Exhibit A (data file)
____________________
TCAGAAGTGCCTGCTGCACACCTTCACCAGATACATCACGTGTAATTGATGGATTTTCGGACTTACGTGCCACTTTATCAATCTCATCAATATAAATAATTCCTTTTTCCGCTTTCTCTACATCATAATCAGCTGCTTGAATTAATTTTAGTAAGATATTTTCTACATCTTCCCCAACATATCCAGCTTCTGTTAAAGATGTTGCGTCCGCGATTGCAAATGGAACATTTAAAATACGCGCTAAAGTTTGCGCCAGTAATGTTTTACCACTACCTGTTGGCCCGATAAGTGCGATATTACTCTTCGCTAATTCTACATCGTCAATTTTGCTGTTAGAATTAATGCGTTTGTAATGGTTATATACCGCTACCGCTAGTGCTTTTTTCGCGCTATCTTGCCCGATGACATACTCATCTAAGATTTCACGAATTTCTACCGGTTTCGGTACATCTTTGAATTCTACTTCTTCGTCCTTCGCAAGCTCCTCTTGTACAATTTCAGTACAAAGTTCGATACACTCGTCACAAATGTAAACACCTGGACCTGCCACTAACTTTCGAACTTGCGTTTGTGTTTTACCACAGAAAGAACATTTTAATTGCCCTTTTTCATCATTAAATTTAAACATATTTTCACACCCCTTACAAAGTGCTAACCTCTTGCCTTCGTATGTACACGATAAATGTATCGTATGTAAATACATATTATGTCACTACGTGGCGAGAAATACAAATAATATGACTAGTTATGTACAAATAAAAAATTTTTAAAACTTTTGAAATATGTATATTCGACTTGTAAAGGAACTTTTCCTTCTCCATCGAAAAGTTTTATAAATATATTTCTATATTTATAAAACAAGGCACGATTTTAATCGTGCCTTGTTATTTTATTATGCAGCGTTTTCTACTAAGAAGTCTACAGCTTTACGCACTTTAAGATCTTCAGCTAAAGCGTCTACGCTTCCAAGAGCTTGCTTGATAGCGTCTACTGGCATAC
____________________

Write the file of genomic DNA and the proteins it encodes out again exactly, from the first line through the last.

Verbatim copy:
TCAGAAGTGCCTGCTGCACACCTTCACCAGATACATCACGTGTAATTGATGGATTTTCGGACTTACGTGCCACTTTATCAATCTCATCAATATAAATAATTCCTTTTTCCGCTTTCTCTACATCATAATCAGCTGCTTGAATTAATTTTAGTAAGATATTTTCTACATCTTCCCCAACATATCCAGCTTCTGTTAAAGATGTTGCGTCCGCGATTGCAAATGGAACATTTAAAATACGCGCTAAAGTTTGCGCCAGTAATGTTTTACCACTACCTGTTGGCCCGATAAGTGCGATATTACTCTTCGCTAATTCTACATCGTCAATTTTGCTGTTAGAATTAATGCGTTTGTAATGGTTATATACCGCTACCGCTAGTGCTTTTTTCGCGCTATCTTGCCCGATGACATACTCATCTAAGATTTCACGAATTTCTACCGGTTTCGGTACATCTTTGAATTCTACTTCTTCGTCCTTCGCAAGCTCCTCTTGTACAATTTCAGTACAAAGTTCGATACACTCGTCACAAATGTAAACACCTGGACCTGCCACTAACTTTCGAACTTGCGTTTGTGTTTTACCACAGAAAGAACATTTTAATTGCCCTTTTTCATCATTAAATTTAAACATATTTTCACACCCCTTACAAAGTGCTAACCTCTTGCCTTCGTATGTACACGATAAATGTATCGTATGTAAATACATATTATGTCACTACGTGGCGAGAAATACAAATAATATGACTAGTTATGTACAAATAAAAAATTTTTAAAACTTTTGAAATATGTATATTCGACTTGTAAAGGAACTTTTCCTTCTCCATCGAAAAGTTTTATAAATATATTTCTATATTTATAAAACAAGGCACGATTTTAATCGTGCCTTGTTATTTTATTATGCAGCGTTTTCTACTAAGAAGTCTACAGCTTTACGCACTTTAAGATCTTCAGCTAAAGCGTCTACGCTTCCAAGAGCTTGCTTGATAGCGTCTACTGGCATAC